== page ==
Absurd Absurdity

Simon Harriyott from Uckfield, England [CC BY 2.0 (https://creativecommons.org/licenses/by/2.0)%5D

To those who claim

They’ve found the truth

I sincerely wish them well

The best they’ve found

In my view

Is incomplete yet still.


On March 23, 1973, “An Evening of the Absurd” opened on the stage of the Washburn University Theater, in Topeka, Kansas.  Two one-acts were on the bill, both written by playwrights considered a part of the Theater of the Absurd movement, which was vital at the time. The first play, The Lesson, was written by Eugene Ionesco, of The Rhinoceros and the Bald Soprano fame. In the second, Harold Pinter’s The Collection, I played the part of Bill. The Collection was originally produced by the Royal Shakespeare Company, opening in London in 1962, and then was produced for TV in 1976 with Lawrence Olivier, Alan Bates, and Helen Mirren in the cast.  Malcolm McDowell, of A Clockwork Orange fame, played the part of Bill.

Bill, a dress designer in his 20’s, lives with an older man, Harry. Their relationship is not explicitly gay, but it is strongly suggested.  This was originally produced in the 1960’s, when “homosexual” was the term of choice in polite society for males interested in males. The play revolves around whether Bill slept with another man’s wife. The show begins when the husband of the wife shows up at the Harry-Bill apartment to press the issue directly. Typically Pinter-esque, the play creates more questions than it answers, and the ending does not clarify these issues.  It is the Pinter style to be ambiguous, but also in those days direct references to gay relationships would find themselves on the censors’ cutting-room floors.  Such a play was able to stretch the bounds of contemporary culture by not being explicit about the male-male relationship involved, while still portraying reality-based relationships that had had little exposure or voice in the public square.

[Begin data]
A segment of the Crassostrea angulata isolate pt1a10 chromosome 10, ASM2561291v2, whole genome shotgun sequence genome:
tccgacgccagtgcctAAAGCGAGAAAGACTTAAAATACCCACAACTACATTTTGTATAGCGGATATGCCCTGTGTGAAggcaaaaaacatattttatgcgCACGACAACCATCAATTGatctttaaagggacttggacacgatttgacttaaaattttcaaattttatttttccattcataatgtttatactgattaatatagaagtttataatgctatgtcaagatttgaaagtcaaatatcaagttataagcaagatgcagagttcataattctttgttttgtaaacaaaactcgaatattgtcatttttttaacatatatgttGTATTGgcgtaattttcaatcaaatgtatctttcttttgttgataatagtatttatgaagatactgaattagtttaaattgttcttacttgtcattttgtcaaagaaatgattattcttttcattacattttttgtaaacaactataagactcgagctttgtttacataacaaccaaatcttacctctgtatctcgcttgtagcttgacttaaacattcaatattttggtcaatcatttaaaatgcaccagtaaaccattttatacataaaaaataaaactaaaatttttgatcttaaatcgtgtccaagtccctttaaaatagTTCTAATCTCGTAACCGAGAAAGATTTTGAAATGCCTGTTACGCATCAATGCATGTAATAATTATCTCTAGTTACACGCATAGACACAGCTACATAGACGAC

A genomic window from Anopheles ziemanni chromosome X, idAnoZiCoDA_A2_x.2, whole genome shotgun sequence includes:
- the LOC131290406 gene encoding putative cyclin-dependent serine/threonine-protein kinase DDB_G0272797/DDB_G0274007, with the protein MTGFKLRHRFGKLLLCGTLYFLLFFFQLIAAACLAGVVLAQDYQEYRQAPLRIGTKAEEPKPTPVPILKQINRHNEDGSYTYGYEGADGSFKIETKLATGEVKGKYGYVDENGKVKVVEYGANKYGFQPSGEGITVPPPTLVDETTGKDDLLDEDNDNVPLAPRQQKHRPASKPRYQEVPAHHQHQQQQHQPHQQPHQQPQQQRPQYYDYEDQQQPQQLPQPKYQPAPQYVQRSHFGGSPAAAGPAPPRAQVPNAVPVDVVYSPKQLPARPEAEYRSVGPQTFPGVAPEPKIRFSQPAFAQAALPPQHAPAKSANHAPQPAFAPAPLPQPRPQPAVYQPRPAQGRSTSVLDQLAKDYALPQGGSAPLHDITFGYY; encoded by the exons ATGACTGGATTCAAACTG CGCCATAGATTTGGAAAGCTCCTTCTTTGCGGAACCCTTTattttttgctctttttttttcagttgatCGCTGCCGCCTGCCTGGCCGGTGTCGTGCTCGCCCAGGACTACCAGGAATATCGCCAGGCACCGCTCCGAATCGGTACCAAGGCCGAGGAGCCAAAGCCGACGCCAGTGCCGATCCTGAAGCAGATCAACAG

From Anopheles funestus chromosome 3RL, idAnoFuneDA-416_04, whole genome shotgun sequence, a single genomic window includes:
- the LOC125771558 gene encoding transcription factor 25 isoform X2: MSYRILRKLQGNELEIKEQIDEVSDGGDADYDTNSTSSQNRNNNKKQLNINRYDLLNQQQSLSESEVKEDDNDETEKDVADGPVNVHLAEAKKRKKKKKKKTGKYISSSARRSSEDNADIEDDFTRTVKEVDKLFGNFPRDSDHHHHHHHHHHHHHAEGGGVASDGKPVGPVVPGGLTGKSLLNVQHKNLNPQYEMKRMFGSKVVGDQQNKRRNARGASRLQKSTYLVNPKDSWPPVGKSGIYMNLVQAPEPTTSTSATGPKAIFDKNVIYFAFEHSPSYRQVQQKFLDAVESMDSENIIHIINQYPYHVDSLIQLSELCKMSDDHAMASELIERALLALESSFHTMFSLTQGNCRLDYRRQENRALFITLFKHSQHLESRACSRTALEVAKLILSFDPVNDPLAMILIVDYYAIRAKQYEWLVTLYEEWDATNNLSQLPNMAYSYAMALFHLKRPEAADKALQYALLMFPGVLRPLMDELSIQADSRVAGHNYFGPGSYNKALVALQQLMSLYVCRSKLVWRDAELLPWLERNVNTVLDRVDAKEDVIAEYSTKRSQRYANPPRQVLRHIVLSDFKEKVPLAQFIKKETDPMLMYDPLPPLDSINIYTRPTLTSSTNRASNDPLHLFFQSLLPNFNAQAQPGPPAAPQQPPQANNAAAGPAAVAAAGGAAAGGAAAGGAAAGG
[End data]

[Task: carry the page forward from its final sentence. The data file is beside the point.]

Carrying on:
For me, only 20 years old, naïve, just starting in theater and playing a homosexual, for I played him as if he were gay, it was eye opening.  I knew almost nothing about such relationships.  I went to high school, after all, in Olathe, Kansas, a town of 20,000 in con-serv-a-tive country in the 1960’s.  The theater I had been involved in prior to Washburn was of the “Oklahoma” variety. There was no Ellen DeGeneres, no “I Kissed a Girl”, no gay marriages.  But I remember being on that stage and “becoming” that character.  Perhaps there was hesitancy early on as we rehearsed, I don’t remember, and I also don’t remember how or if I researched the part.  Perhaps I just drew on stereotypes or guidance from the director. I don’t recall having any gay friends prior to that time of my life. As I remember, I played the part on the effeminate side—remember the stereotypes of that era—subtly I think, and the physicality of doing it that way felt comfortable, natural.  I could do it and do it easily and well.  Since that occasion, perhaps the result of this role-taking, perspective-taking experience, the whole gay experience resonates with me.